National project to create digital archive
of historic American samplers
Sarah Talley of Talleyville, Delaware, must have smiled with satisfaction as she embroidered the last silk threads into her needlework sampler in 1798. At the age of 17, she was relatively old to be completing such needlework, but a close inspection of the stitchery helps unravel the compelling story why.
In addition to the religious poem and fanciful geometric shapes, the leaping hounds, delicate flowers, and proud eagle skillfully embroidered in the uniform x's of cross-stitch to the vertical lines of flame stitch, Sarah documented the names and birth dates of her siblings on her sampler. The youngest two, Lydia and Elihu, were twins born two days apart. Sarah's mother, Lydia Forewood Talley, died the day the second twin was born, on Aug. 16, 1795.
"It's likely that Sarah was too busy caring for the twins to be able to attend school, which is where most girls learned to do needlework," says Linda Eaton, director of collections and senior curator of textiles at Winterthur, the museum of American decorative arts established by Henry Francis du Pont in Winterthur, Del. "Sarah completed her sampler at Mary Sullevan's school the same year her father remarried."
It is such personal stories stitched into historic American samplers that captivate Eaton, a member of a research team working on the Sampler Archive Project. Recently funded by the National Endowment for the Humanities (NEH), the project's goal is to build an online searchable database of American samplers stitched in the 17th, 18th and 19th centuries.
According to Ritchie Garrison, professor of history at the University of
Delaware and director of the Winterthur
Program in American Material Culture Studies, the work is all about enlisting technology to connect the public
with its cultural legacy.
"This project brings together the University of Delaware and the University of Oregon — two great universities with deep strengths in American material culture and advanced digital technology. Joining the project is a consortium of museums, historical societies, and collectors passionate about the study of historic samplers," notes Garrison, who is the principal investigator on the NEH grant. "We hope to do for American samplers what has been done for American quilts, opening another portal into the nation's heritage."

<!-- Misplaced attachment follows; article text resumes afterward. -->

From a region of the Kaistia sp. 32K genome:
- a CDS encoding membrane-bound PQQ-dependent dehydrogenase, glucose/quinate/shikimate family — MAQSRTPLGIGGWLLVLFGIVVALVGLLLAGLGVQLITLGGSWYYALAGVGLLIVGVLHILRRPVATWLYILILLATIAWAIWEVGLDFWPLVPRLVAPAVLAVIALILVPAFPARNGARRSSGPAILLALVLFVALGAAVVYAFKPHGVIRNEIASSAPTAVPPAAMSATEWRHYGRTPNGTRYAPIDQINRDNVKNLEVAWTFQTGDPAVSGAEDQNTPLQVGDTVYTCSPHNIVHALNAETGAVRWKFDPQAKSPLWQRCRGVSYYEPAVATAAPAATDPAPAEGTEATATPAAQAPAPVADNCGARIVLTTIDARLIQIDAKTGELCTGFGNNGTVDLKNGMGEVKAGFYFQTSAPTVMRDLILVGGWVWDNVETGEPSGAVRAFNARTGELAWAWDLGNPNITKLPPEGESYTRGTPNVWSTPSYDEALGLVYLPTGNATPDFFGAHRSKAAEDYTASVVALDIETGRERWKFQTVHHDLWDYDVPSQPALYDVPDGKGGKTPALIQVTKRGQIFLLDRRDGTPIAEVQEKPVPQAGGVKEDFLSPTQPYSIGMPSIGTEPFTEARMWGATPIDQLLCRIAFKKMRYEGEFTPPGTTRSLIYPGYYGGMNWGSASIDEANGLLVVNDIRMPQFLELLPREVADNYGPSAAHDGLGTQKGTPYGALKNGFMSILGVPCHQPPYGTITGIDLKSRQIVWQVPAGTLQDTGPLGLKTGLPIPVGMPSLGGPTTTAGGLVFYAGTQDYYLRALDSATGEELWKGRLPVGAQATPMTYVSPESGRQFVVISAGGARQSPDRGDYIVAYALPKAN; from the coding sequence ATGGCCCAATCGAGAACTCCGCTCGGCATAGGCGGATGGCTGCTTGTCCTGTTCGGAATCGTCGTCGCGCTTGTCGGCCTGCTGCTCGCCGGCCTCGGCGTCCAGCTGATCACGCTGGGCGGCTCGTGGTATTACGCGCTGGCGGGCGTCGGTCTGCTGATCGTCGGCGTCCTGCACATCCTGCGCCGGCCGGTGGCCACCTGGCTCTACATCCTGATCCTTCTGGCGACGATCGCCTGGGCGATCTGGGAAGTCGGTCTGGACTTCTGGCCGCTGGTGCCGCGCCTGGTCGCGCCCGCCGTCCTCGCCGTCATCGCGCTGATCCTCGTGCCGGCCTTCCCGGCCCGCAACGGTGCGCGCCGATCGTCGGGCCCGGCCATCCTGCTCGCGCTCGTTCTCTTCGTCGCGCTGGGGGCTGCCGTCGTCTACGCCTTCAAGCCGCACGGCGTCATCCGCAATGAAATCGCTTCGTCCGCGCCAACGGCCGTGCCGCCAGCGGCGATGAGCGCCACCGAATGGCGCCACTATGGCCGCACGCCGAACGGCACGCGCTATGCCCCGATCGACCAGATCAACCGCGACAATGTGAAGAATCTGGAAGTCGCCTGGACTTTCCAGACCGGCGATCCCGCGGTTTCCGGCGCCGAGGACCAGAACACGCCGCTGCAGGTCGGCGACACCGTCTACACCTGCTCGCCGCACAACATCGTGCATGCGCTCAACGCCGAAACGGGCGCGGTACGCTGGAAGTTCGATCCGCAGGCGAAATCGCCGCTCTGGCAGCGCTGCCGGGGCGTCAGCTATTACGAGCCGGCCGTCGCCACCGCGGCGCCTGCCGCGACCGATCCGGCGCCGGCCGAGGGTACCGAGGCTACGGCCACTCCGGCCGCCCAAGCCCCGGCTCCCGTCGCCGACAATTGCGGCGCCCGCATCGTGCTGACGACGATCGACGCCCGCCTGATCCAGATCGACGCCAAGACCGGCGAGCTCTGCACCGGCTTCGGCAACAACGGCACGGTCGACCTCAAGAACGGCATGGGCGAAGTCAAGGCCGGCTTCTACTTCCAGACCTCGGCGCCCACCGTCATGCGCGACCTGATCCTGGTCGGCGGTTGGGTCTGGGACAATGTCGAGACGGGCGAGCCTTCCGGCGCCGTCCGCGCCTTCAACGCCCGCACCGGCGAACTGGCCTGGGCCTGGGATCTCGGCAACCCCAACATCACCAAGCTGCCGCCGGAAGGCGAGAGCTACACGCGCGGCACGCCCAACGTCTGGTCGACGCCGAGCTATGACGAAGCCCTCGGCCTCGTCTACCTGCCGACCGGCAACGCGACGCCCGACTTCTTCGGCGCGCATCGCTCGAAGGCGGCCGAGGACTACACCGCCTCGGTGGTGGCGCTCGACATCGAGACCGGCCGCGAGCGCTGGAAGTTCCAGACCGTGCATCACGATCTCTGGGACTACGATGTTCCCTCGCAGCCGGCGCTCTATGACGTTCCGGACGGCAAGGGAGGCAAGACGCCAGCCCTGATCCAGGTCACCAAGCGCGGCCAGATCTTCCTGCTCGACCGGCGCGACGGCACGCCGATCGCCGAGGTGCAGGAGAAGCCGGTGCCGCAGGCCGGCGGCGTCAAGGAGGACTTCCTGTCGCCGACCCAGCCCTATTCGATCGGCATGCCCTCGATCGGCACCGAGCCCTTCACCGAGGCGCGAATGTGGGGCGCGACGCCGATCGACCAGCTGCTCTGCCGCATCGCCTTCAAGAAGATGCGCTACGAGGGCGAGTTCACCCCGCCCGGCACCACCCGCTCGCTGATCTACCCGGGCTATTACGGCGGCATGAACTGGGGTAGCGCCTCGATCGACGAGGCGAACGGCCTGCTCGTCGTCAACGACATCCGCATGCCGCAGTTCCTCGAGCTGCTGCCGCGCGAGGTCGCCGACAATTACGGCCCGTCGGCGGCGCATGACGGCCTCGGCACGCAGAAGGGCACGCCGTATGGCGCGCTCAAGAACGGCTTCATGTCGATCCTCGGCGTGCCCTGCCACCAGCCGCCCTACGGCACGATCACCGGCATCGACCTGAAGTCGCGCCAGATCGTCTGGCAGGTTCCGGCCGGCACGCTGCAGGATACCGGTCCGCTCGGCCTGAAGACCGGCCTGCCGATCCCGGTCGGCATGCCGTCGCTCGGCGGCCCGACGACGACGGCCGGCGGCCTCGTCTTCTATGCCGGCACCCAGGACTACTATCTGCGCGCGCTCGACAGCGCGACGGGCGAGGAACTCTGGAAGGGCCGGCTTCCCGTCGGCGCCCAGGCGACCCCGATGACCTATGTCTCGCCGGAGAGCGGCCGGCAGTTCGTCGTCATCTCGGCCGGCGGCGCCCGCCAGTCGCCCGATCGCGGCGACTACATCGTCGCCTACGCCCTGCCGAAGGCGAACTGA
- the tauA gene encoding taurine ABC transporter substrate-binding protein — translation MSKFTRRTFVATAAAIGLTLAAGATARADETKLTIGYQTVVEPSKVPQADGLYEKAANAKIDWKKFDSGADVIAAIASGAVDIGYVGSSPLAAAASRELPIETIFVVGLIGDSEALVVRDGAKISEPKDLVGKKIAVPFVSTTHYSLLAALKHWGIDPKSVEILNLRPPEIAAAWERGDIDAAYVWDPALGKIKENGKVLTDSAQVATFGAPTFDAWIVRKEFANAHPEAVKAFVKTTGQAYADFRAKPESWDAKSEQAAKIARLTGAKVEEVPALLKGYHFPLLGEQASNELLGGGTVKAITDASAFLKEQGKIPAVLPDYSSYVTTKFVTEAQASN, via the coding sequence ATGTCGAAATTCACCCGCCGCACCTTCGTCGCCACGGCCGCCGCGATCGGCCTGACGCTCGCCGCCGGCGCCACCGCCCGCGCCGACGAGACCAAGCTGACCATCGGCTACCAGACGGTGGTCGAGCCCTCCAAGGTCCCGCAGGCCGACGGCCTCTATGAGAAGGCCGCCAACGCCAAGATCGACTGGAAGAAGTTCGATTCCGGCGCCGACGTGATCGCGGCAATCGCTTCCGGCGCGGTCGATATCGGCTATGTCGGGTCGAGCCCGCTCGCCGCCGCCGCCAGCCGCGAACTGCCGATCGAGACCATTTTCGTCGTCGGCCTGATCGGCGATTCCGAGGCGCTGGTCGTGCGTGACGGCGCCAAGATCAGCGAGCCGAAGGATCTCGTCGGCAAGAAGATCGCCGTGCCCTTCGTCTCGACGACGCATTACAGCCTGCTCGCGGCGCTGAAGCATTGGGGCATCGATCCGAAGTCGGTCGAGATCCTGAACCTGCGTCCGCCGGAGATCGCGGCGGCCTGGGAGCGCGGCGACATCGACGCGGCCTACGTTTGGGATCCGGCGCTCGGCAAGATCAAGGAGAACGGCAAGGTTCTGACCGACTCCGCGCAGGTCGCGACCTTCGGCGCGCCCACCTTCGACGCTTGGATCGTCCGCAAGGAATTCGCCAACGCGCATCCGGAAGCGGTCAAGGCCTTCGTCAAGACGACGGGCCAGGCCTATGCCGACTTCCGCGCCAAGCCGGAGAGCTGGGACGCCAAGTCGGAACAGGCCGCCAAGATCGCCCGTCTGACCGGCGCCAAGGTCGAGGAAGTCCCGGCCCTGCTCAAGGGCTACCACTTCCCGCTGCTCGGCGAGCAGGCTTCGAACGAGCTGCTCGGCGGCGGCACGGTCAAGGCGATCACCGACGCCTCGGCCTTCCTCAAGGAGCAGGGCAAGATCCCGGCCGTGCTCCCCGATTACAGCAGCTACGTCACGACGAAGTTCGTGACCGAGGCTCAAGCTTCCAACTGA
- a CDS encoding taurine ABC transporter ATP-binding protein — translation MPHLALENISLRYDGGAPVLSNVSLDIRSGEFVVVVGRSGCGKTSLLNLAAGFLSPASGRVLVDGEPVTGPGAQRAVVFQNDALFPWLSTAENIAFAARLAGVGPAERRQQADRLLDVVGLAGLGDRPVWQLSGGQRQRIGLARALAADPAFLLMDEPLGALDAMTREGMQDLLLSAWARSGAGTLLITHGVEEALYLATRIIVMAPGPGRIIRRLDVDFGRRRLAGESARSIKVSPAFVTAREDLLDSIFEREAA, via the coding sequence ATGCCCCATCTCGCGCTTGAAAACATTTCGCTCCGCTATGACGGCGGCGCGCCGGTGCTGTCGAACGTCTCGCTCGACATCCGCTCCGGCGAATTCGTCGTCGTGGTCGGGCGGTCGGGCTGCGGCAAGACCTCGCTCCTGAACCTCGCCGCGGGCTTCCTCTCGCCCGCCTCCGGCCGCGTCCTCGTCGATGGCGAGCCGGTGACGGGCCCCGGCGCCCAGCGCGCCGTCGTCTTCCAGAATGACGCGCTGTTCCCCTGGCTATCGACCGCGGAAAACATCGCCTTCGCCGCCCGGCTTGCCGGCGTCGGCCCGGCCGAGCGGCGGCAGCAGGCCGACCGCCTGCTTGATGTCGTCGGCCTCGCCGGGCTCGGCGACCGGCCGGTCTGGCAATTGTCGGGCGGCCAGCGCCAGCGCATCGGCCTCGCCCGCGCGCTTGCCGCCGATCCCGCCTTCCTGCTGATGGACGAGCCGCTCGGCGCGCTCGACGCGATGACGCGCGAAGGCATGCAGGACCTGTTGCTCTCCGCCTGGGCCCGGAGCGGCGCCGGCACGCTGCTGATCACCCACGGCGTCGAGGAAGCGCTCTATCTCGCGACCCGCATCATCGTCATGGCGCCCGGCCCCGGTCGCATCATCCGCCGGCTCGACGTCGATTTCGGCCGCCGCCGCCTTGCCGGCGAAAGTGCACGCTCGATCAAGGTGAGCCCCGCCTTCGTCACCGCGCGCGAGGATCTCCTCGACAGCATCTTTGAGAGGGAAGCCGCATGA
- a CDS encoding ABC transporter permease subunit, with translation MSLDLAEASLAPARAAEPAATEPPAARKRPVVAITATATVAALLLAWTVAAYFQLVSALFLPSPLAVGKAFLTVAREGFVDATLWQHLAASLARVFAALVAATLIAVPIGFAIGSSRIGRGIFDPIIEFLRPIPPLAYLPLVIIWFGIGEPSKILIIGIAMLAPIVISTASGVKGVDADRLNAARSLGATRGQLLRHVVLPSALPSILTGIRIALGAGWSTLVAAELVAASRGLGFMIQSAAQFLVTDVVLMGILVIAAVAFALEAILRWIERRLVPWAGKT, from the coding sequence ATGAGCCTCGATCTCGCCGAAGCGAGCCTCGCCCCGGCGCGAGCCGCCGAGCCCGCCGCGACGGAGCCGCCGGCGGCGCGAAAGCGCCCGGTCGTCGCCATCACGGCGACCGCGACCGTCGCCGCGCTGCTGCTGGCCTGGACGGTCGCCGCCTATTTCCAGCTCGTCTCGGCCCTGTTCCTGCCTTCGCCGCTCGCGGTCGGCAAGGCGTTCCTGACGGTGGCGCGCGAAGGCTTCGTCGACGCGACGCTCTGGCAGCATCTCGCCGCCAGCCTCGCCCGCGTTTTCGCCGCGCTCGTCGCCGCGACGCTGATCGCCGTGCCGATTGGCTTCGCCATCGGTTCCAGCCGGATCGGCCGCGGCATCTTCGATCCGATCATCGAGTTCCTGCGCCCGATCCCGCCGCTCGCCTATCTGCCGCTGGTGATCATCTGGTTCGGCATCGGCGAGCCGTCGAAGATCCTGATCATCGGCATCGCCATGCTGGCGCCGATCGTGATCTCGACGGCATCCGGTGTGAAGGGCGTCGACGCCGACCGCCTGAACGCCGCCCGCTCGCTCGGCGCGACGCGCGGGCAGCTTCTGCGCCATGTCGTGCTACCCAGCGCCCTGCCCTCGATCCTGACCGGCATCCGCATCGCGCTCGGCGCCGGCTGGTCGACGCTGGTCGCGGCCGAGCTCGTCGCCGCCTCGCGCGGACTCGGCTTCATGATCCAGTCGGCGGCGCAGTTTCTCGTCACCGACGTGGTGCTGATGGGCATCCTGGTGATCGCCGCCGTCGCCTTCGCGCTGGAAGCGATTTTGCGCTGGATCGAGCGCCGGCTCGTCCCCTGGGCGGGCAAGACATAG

Garrison's co-investigators include Project Director Lynne Anderson, professor of education in the Center
for Advanced Technology in Education at the University of Oregon, and Patricia Keller, who earned both her master's degree in American material culture and doctorate in American civilization at UD.
In the initial phase of the project, Anderson and Keller will work with
curators at three museums: Linda Eaton at Winterthur,
Kirsten Hammerstrom at the Rhode
Island Historical Society in Providence, and Olive Graffam at the Daughters
of the American Revolution (DAR) Museum in Washington, D.C.
The team currently is refining the process for collecting data about samplers and also programming an online database that will make information and digitized images available to the public. At the end of the two-year project, they will have digitized approximately 100 samplers from each of the three pilot sites.
Anderson became interested in samplers when she inherited three from her mother in 2004, one of which had been in the family since it was stitched in 1805 by Mary W. Collins.
"As I began researching sampler history, I was shocked at how little I knew about this aspect of female education. I hadn't known that samplers were made at school, under the direction of a teacher, even though my entire professional life had been in the field of education," Anderson says. "I decided to learn everything I could about samplers and other schoolgirl embroideries, which turned out to be harder than I expected. Much of the scholarship is buried in books that are out-of-print, and the samplers themselves are rarely on view, even when owned by public museums."
In 2008, Anderson and three other sampler scholars launched the Sampler Consortium, an international organization of historians, curators, scholars in material culture, genealogists, educators, collectors and needlework enthusiasts interested in the study of historic samplers. Now with more than a thousand members, the organization conceptualized the Sampler Archive Project and initiated the process that led to the NEH grant.
At Winterthur Museum in Winterthur, Del., from left, Lynne Anderson, Linda Eaton, Ritchie Garrison and Patricia Keller examine several historic samplers. The museum's collection will become part of the searchable online database being created by the Sampler Archive Project.